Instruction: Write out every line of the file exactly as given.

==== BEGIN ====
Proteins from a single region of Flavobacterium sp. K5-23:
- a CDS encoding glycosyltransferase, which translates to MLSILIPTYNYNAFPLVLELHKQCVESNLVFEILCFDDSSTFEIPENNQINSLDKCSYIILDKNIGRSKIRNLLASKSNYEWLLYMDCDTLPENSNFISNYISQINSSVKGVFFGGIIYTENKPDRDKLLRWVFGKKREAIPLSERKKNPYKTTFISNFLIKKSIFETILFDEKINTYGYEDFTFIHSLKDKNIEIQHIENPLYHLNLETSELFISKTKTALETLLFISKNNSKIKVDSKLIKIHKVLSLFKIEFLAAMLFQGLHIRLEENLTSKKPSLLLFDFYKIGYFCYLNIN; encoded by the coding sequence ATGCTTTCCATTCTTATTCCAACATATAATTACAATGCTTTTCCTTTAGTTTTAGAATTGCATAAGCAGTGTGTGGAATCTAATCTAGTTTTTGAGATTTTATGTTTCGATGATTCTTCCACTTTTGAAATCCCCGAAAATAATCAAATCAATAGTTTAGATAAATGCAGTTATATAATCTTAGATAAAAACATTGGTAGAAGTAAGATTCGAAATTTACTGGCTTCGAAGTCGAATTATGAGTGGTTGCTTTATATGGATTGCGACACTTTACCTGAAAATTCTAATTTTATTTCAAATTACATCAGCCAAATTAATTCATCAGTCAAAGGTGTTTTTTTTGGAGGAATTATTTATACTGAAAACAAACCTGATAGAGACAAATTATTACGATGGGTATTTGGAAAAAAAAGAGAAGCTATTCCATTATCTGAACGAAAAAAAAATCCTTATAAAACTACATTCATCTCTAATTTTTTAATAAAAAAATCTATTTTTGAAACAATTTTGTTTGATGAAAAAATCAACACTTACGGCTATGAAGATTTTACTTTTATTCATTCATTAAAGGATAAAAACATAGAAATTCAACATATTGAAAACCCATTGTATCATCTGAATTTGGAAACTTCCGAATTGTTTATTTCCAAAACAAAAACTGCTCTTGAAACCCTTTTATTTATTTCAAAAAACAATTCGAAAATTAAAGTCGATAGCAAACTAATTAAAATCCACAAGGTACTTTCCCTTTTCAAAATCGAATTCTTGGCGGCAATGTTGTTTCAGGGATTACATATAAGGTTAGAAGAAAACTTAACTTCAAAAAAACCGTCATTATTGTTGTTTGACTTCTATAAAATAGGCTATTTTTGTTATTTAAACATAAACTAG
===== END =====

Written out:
Proteins from a single region of Flavobacterium sp. K5-23:
- a CDS encoding glycosyltransferase, which translates to MLSILIPTYNYNAFPLVLELHKQCVESNLVFEILCFDDSSTFEIPENNQINSLDKCSYIILDKNIGRSKIRNLLASKSNYEWLLYMDCDTLPENSNFISNYISQINSSVKGVFFGGIIYTENKPDRDKLLRWVFGKKREAIPLSERKKNPYKTTFISNFLIKKSIFETILFDEKINTYGYEDFTFIHSLKDKNIEIQHIENPLYHLNLETSELFISKTKTALETLLFISKNNSKIKVDSKLIKIHKVLSLFKIEFLAAMLFQGLHIRLEENLTSKKPSLLLFDFYKIGYFCYLNIN; encoded by the coding sequence ATGCTTTCCATTCTTATTCCAACATATAATTACAATGCTTTTCCTTTAGTTTTAGAATTGCATAAGCAGTGTGTGGAATCTAATCTAGTTTTTGAGATTTTATGTTTCGATGATTCTTCCACTTTTGAAATCCCCGAAAATAATCAAATCAATAGTTTAGATAAATGCAGTTATATAATCTTAGATAAAAACATTGGTAGAAGTAAGATTCGAAATTTACTGGCTTCGAAGTCGAATTATGAGTGGTTGCTTTATATGGATTGCGACACTTTACCTGAAAATTCTAATTTTATTTCAAATTACATCAGCCAAATTAATTCATCAGTCAAAGGTGTTTTTTTTGGAGGAATTATTTATACTGAAAACAAACCTGATAGAGACAAATTATTACGATGGGTATTTGGAAAAAAAAGAGAAGCTATTCCATTATCTGAACGAAAAAAAAATCCTTATAAAACTACATTCATCTCTAATTTTTTAATAAAAAAATCTATTTTTGAAACAATTTTGTTTGATGAAAAAATCAACACTTACGGCTATGAAGATTTTACTTTTATTCATTCATTAAAGGATAAAAACATAGAAATTCAACATATTGAAAACCCATTGTATCATCTGAATTTGGAAACTTCCGAATTGTTTATTTCCAAAACAAAAACTGCTCTTGAAACCCTTTTATTTATTTCAAAAAACAATTCGAAAATTAAAGTCGATAGCAAACTAATTAAAATCCACAAGGTACTTTCCCTTTTCAAAATCGAATTCTTGGCGGCAATGTTGTTTCAGGGATTACATATAAGGTTAGAAGAAAACTTAACTTCAAAAAAACCGTCATTATTGTTGTTTGACTTCTATAAAATAGGCTATTTTTGTTATTTAAACATAAACTAG